Marker Logo HMdb.org THE HISTORICAL
MARKER DATABASE
“Bite-Size Bits of Local, National, and Global History”
“Bite-Size Bits of Local, National, and Global History”
Near Garfield in Benton County, Arkansas — The American South (West South Central)
 

A Perfect Storm of Shot and Shell

March 8, 1862 - Morning

 
 
A Perfect Storm of Shot and Shell Marker image. Click for full size.
By Craig Swain, August 30, 2010
1. A Perfect Storm of Shot and Shell Marker
Inscription. ...[the Yankees] opened a perfect storm of round and shrapnell shot and shell...[the ground] was literally ploughed up by cannon ball...It is a perfect miracle that any of us ever came out.
John J. Good, captain, Dallas Texas Light Artillery, Good's Battery

Here two armies lined up for a second day of fighting after a long, bitterly cold night. Confederate artillerists set up their guns along the edge of these woods. The Union battle line was only 500 yards away - a 5-minute walk - across wide open fields.

At 8:00 a.m. the Union cannon bellowed out their first volley, concentrating first on the Confederate artillery positions here. Confederate gunners fired back. The roar of big guns was heard more than 50 miles away. The Yankee barrage went on nonstop for two hours.

It was the largest artillery shelling of the Civil War up to that point. The unrelenting bombardment forced the surviving Confederate cannoneers - by then low on ammunition - back to safety at Elkhorn Tavern.
 
Erected by Pea Ridge National Military Park - National Park Service - U.S. Department of the Interior.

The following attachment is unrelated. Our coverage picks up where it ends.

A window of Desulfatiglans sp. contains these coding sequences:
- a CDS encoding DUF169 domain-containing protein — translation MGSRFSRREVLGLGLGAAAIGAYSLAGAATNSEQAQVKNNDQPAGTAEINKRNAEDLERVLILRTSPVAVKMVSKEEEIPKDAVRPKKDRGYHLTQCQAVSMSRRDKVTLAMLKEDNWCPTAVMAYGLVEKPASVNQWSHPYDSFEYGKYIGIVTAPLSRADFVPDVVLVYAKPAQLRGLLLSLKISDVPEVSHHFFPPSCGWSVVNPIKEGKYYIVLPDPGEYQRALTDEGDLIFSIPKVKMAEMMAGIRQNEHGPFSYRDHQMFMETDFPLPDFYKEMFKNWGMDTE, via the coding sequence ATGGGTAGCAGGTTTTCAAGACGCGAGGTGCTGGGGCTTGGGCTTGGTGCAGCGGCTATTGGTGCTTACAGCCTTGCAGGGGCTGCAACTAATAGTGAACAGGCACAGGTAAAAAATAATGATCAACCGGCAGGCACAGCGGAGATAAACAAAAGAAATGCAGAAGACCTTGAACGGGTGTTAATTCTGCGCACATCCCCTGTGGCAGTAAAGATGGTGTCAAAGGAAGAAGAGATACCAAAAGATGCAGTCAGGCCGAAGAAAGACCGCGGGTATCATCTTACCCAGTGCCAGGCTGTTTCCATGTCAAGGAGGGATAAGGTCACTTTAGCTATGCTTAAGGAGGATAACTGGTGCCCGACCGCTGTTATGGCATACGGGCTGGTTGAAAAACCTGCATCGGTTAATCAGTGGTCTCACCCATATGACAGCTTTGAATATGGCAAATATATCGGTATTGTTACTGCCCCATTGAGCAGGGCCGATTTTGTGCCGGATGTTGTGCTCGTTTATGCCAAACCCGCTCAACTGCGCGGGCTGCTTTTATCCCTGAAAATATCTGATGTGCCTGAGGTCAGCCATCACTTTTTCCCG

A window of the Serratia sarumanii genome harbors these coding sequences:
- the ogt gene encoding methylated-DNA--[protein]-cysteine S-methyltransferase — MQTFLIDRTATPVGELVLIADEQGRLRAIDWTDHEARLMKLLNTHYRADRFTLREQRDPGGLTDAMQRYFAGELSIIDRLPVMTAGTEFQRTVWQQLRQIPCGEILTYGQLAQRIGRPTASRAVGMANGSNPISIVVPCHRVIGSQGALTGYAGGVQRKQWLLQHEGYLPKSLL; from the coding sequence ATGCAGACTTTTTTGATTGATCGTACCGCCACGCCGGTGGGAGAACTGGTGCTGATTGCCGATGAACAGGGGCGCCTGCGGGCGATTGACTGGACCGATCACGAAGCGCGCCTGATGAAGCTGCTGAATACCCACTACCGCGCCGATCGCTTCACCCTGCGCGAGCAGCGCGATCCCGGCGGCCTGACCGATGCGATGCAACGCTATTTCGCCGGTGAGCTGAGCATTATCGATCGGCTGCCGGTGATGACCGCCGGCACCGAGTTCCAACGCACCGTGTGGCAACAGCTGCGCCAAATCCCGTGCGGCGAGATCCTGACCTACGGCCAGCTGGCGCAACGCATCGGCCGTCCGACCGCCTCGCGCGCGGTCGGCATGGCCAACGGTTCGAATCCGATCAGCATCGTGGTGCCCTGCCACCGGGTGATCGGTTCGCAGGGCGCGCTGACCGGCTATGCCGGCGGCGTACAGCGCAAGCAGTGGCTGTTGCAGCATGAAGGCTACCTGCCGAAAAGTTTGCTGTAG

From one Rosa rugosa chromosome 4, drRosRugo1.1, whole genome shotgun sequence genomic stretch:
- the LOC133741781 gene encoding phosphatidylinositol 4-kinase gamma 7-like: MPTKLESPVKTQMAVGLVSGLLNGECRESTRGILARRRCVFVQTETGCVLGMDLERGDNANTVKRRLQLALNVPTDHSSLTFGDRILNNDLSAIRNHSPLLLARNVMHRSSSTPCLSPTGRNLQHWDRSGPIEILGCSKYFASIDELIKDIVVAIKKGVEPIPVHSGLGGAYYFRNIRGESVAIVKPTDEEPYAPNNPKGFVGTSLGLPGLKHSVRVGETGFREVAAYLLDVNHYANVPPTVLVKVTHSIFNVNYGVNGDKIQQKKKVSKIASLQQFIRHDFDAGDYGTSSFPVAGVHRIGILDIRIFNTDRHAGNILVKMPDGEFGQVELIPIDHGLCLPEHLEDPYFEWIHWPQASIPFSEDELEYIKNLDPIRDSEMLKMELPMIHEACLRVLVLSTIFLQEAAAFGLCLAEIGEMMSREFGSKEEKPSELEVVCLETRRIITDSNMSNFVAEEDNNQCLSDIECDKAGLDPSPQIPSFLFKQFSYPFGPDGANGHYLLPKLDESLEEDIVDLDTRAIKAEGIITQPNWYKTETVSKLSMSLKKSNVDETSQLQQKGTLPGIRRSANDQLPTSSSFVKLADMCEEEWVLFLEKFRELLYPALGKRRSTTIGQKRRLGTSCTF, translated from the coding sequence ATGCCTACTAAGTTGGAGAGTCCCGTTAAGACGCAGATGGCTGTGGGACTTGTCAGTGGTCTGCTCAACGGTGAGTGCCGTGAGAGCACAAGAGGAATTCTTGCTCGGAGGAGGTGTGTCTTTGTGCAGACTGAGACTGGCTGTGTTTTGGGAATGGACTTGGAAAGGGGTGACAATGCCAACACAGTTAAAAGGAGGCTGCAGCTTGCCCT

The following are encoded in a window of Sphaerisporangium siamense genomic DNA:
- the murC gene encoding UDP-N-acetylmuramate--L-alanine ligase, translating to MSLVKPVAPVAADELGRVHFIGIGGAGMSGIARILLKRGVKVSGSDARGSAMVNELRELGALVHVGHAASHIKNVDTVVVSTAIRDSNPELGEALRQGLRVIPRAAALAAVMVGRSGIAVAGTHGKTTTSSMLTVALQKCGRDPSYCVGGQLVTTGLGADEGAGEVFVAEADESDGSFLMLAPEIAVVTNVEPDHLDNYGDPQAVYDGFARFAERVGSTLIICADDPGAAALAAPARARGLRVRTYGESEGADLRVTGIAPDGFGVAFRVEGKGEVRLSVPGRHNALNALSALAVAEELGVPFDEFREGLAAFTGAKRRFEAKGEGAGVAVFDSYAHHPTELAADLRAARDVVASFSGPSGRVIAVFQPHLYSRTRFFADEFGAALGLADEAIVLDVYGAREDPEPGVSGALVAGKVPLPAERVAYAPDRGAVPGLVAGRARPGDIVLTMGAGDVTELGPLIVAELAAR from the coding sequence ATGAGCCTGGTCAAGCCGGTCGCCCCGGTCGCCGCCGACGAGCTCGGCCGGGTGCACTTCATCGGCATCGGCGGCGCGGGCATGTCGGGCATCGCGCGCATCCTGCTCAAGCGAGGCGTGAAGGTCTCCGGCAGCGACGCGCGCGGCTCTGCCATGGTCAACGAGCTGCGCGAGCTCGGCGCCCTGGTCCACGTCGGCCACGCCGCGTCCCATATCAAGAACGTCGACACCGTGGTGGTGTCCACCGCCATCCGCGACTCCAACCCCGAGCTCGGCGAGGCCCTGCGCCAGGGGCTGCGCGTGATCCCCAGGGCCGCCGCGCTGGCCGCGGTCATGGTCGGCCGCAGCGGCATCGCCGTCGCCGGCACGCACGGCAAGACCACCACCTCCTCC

Location. 36° 26.966′ N, 94° 1.331′ W. Marker is near Garfield, Arkansas, in Benton County. Marker is on
A Perfect Storm of Shot and Shell Marker image. Click for full size.
By Craig Swain, August 30, 2010
2. A Perfect Storm of Shot and Shell Marker
Military Park Road (County Road 65), on the right when traveling south. Touch for map. Located at stop nine on the driving tour of Pea Ridge National Military Park. Marker is in this post office area: Garfield AR 72732, United States of America.
 
Other nearby markers. At least 8 other markers are within walking distance of this marker. Confederate Sunset (a few steps from this marker); "Dat De Shpot, Sergent!" (approx. mile away); That Beautiful Charge (approx. mile away); Night Moves (approx. 0.3 miles away); Fiery Finale on Ruddick's Field (approx. 0.3 miles away); It was the Grandest Thing I Ever Saw... (approx. 0.3 miles away); Slaughter in the Rocks (approx. 0.3 miles away); Hard Fighting Near Leetown (approx. 0.3 miles away). Touch for a list and map of all markers in Garfield.
 
Also see . . .
1. Pea Ridge National Military Park. (Submitted on September 13, 2010, by Craig Swain of Leesburg, Virginia.)
2. The Battle of Pea Ridge. Civil War Preservation Trust's resource page for the battle. (Submitted on September 13, 2010, by Craig Swain of Leesburg, Virginia.) 
 
Categories. War, US Civil
 
Tull's Missouri Battery image. Click for full size.
By Craig Swain, August 30, 2010
3. Tull's Missouri Battery
The cannon here represent Captain Francis M. Tull's Confederate Battery. The battery occupied a line in this vicinity on the morning of March 8, 1862. Three 12-pdr Napoleon guns and three empty carriages fill out the display. Tull's battery was armed with smaller 6-pdr guns at the battle.
Confederate Gunner's View image. Click for full size.
By Craig Swain, August 30, 2010
4. Confederate Gunner's View
On the morning of March 8, Federal artillery opened the action firing rounds into the woods on the north side of Ruddick's field. The Federal positions are seen on the middle of Cox's Field - represented by three field pieces in the distance, right of center.
 
 
Credits. This page was last revised on June 16, 2016. This page originally submitted on September 13, 2010, by Craig Swain of Leesburg, Virginia. This page has been viewed 976 times since then and 51 times this year. Photos:   1, 2, 3, 4. submitted on September 13, 2010, by Craig Swain of Leesburg, Virginia.
Paid Advertisement